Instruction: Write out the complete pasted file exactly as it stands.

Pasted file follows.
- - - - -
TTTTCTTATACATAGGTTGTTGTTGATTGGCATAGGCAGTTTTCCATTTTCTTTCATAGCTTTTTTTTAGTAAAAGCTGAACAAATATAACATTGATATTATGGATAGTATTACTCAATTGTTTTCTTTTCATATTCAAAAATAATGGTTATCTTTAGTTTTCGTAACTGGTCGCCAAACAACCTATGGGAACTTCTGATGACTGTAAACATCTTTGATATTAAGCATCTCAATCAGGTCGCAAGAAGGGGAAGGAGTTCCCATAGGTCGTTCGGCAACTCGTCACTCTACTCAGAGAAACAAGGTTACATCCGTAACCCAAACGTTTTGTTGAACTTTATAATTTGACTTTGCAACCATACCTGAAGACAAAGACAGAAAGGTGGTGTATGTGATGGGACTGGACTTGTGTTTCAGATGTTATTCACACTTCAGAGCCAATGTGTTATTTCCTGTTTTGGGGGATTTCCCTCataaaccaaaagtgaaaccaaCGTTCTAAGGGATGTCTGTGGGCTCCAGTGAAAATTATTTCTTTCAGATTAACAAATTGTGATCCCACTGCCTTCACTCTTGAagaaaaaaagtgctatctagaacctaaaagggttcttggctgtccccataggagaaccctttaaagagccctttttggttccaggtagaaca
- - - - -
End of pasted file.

TTTTCTTATACATAGGTTGTTGTTGATTGGCATAGGCAGTTTTCCATTTTCTTTCATAGCTTTTTTTTAGTAAAAGCTGAACAAATATAACATTGATATTATGGATAGTATTACTCAATTGTTTTCTTTTCATATTCAAAAATAATGGTTATCTTTAGTTTTCGTAACTGGTCGCCAAACAACCTATGGGAACTTCTGATGACTGTAAACATCTTTGATATTAAGCATCTCAATCAGGTCGCAAGAAGGGGAAGGAGTTCCCATAGGTCGTTCGGCAACTCGTCACTCTACTCAGAGAAACAAGGTTACATCCGTAACCCAAACGTTTTGTTGAACTTTATAATTTGACTTTGCAACCATACCTGAAGACAAAGACAGAAAGGTGGTGTATGTGATGGGACTGGACTTGTGTTTCAGATGTTATTCACACTTCAGAGCCAATGTGTTATTTCCTGTTTTGGGGGATTTCCCTCataaaccaaaagtgaaaccaaCGTTCTAAGGGATGTCTGTGGGCTCCAGTGAAAATTATTTCTTTCAGATTAACAAATTGTGATCCCACTGCCTTCACTCTTGAagaaaaaaagtgctatctagaacctaaaagggttcttggctgtccccataggagaaccctttaaagagccctttttggttccaggtagaaca